The other thing I would change is the release schedule of my second and third books. I listened to some bad advice regarding series and rushed them both out concurrently when I should’ve taken my time and spaced out the releases. Live and learn.

11. How do you market your work? What avenues have you found to work best for your genre?
Marketing is always tough. There’s never a lack of suggestions or advice out there on what works and what doesn’t work, almost to the point of being too much. I will say this much, for me, I found sites like ENT and Book Gorilla to provide the best return on investment. If you’re lucky enough to snag a BookBub, that’s worth its weight in gold too. Aside from promo sites, building an email list is key. Just don’t succumb to the temptation to offer rewards for signing up. Remember, what you desire is not a large number of subscribers, but a list of engaged readers.

12. Have you written a book you love that you have not been able to get published?
Not yet, and honestly, I can’t see this happening. In this age of print-on-demand and ebook publishing, there’s really no reason why any book you write can’t be published. The old barriers to entry are gone. The gatekeepers were put out to pasture and ushered in a brave new world.

13. Can you tell us about your upcoming or recently published book?
August 14 was the big day for me. Release day for Singularity, a gritty, dystopian vision of the future and the start of a brand new series. Nothing says it better than the back copy:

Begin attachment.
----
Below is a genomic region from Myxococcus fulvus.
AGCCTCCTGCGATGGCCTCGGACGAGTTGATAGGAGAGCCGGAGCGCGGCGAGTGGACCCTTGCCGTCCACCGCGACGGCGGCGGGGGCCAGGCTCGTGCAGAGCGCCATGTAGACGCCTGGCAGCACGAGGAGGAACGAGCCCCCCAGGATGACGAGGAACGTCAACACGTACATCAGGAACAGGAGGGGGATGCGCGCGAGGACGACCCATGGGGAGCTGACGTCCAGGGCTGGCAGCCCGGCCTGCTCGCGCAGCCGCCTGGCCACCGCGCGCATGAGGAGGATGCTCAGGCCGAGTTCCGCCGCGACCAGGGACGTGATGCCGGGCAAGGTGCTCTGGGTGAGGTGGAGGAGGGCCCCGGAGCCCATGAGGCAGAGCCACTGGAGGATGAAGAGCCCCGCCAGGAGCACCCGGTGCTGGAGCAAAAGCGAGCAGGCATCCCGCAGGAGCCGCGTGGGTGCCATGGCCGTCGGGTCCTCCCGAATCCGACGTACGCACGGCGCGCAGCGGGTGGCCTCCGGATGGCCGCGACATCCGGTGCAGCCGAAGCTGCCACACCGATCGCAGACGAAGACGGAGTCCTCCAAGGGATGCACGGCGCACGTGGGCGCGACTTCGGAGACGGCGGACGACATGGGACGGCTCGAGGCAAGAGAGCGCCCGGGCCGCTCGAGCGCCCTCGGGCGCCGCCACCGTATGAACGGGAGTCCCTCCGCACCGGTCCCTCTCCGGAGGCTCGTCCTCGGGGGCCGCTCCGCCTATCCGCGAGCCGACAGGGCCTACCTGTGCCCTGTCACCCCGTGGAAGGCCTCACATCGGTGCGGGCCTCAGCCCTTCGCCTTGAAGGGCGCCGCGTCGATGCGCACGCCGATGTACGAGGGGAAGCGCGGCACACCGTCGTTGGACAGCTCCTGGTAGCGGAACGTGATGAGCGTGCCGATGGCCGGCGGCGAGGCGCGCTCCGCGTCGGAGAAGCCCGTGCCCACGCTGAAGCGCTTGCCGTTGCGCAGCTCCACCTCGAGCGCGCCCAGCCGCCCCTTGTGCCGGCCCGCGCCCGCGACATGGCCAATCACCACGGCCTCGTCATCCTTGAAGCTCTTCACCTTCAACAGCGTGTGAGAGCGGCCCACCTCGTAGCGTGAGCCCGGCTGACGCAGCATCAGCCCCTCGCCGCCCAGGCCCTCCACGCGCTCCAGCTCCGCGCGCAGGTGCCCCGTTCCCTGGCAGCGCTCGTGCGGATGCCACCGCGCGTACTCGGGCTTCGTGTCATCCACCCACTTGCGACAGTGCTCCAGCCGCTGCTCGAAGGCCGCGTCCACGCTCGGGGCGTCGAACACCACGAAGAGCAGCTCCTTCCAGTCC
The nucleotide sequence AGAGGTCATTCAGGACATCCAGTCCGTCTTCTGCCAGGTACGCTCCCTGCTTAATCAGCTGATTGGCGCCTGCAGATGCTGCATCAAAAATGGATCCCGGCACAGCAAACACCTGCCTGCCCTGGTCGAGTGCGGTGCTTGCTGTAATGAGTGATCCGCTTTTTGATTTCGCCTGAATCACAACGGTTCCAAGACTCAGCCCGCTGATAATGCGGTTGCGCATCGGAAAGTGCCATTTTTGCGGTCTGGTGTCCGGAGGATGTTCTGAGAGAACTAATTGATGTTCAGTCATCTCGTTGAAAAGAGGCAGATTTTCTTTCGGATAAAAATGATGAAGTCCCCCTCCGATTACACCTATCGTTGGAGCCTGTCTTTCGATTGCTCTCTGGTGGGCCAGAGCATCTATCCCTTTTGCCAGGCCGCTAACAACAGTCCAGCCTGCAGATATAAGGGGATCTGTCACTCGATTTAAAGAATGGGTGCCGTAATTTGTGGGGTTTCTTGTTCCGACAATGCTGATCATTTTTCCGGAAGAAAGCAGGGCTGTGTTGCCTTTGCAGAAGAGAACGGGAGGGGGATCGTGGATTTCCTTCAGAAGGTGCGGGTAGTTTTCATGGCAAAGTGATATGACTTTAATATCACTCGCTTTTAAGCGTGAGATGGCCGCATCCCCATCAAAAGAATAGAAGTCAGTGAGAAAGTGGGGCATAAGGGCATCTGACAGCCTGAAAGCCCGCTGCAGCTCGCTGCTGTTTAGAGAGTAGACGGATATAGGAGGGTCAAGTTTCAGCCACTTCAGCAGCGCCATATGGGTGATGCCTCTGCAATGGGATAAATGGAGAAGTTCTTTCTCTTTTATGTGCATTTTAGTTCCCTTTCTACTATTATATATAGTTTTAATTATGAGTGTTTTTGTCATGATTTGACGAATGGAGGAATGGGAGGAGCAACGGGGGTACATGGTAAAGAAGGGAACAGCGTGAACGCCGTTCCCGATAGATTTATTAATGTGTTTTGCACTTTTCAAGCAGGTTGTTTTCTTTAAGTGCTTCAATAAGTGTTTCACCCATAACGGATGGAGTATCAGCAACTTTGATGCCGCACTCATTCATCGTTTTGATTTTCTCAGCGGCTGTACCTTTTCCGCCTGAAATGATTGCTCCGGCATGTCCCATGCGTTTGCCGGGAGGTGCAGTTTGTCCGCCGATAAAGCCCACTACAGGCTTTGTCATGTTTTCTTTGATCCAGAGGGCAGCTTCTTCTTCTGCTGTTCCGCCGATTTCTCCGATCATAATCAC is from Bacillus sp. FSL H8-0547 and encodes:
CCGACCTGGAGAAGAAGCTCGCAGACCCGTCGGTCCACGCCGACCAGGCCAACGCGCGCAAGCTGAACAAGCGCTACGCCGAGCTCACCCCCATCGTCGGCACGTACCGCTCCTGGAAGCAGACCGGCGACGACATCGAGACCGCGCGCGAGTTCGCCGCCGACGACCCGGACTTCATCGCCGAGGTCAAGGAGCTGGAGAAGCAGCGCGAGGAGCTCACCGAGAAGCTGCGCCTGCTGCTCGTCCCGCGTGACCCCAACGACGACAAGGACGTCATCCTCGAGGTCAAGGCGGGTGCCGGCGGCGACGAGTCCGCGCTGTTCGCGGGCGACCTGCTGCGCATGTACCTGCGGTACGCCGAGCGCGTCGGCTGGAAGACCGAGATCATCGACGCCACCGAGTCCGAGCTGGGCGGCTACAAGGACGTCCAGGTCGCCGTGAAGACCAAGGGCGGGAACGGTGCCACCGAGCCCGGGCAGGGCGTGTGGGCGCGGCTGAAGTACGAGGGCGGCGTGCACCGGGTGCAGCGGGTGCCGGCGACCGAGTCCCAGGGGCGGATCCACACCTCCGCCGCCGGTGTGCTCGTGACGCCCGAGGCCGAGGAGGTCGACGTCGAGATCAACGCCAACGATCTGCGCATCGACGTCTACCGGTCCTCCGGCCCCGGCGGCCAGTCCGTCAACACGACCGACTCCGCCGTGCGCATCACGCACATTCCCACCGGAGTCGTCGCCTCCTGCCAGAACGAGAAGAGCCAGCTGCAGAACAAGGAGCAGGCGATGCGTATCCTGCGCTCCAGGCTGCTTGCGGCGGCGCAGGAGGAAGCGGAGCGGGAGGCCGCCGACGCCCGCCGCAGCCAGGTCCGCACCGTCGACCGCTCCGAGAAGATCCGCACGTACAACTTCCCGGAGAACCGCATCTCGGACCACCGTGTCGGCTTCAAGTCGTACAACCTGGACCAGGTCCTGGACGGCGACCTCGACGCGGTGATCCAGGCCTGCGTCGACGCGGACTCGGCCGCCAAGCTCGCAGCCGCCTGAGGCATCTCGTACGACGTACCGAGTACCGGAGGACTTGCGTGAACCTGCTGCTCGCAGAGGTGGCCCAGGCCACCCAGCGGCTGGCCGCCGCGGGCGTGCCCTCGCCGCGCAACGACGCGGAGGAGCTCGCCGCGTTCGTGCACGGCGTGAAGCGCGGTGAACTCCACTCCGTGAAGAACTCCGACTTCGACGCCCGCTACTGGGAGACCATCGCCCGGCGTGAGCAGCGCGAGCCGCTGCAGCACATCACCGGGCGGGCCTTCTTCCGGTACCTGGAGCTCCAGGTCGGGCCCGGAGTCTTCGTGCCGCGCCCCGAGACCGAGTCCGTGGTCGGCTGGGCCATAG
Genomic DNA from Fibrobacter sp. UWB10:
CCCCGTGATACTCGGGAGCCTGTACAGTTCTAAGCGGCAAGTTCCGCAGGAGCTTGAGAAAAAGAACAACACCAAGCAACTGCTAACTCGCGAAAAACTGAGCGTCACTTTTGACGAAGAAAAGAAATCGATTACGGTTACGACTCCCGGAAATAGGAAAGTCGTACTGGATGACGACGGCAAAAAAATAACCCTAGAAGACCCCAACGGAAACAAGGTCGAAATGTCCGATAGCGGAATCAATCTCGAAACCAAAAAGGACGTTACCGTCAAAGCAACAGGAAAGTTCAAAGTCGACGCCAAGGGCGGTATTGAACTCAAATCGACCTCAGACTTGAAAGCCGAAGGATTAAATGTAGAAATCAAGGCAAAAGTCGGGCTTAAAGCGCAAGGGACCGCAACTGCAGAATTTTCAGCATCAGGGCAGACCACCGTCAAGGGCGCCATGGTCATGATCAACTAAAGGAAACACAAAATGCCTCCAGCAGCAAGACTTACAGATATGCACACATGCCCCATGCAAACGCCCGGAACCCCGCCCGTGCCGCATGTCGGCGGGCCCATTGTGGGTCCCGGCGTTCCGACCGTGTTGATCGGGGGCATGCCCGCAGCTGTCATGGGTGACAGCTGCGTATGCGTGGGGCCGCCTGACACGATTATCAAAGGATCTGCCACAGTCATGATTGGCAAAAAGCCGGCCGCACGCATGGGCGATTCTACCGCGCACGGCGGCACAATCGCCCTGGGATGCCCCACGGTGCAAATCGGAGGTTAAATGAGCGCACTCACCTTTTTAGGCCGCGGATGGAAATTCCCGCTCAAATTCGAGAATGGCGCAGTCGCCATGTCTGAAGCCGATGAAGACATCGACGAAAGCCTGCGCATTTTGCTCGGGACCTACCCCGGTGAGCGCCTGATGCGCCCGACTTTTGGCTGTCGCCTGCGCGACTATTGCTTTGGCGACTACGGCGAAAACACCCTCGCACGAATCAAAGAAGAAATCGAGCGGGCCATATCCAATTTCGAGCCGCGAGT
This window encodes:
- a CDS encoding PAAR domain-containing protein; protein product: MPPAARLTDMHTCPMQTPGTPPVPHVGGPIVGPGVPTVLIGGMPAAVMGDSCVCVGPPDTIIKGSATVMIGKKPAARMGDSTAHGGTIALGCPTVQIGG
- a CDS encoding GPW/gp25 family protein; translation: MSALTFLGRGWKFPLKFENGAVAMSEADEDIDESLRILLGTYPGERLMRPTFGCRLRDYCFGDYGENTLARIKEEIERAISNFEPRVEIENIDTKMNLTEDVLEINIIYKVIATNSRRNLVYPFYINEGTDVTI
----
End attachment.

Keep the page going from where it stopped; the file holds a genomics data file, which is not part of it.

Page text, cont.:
Nathan Miller owns the streets of Union City. A rogue detective protected by a corrupt establishment—his rule is absolute. But nothing lasts forever.
Someone has betrayed him and now blog sensation Alexis King knows things she shouldn’t. Coming after Nathan she threatens his authority, giving the elite cause to question his worth.
To protect his reign, Nathan must silence his betrayer before Alexis learns enough to topple him. But he’s no longer the only thing to fear in the rotten underbelly of 2035. His search uncovers an evil preying upon the displaced beyond the city wall—making Nathan the next target.
Except of course, maybe the tagline: It takes a certain kind of evil to save this city.

14. Is anything in your book based on real life experiences or purely all imagination?
Well . . . 😉 No, seriously most of what I write is pure imagination. Even more so for this story set in 2035. I’ll say I had so much fun writing this one, maybe because of the near future setting. An author friend of mine pointed out to me that it’s not so far in the future, but it’s far enough to be able to have some fun speculating with technological advances.

15. What project are you working on now?
Right now, I’m returning to my roots and expanding upon my world all at the same time. As mentioned previously, I got my start with short stories. But once I moved on to novels, I haven’t written many short stories. Because it can take a while for me to write a full length novel, I decided to keep the momentum of Singularity going with a collection of short stories set in that world. Dawn will hopefully hit digital shelves by May of next year. A collection of five stories that will give further insight into chosen characters and set up the second book in the series—Horde Protocol—before it’s 2019 release.

16. Will you have a new book coming out soon?
Singularity was published on August 14. Dawn: Singularity Stories out by May of 2019. And then Horde Protocol in November 2019. Keeping busy!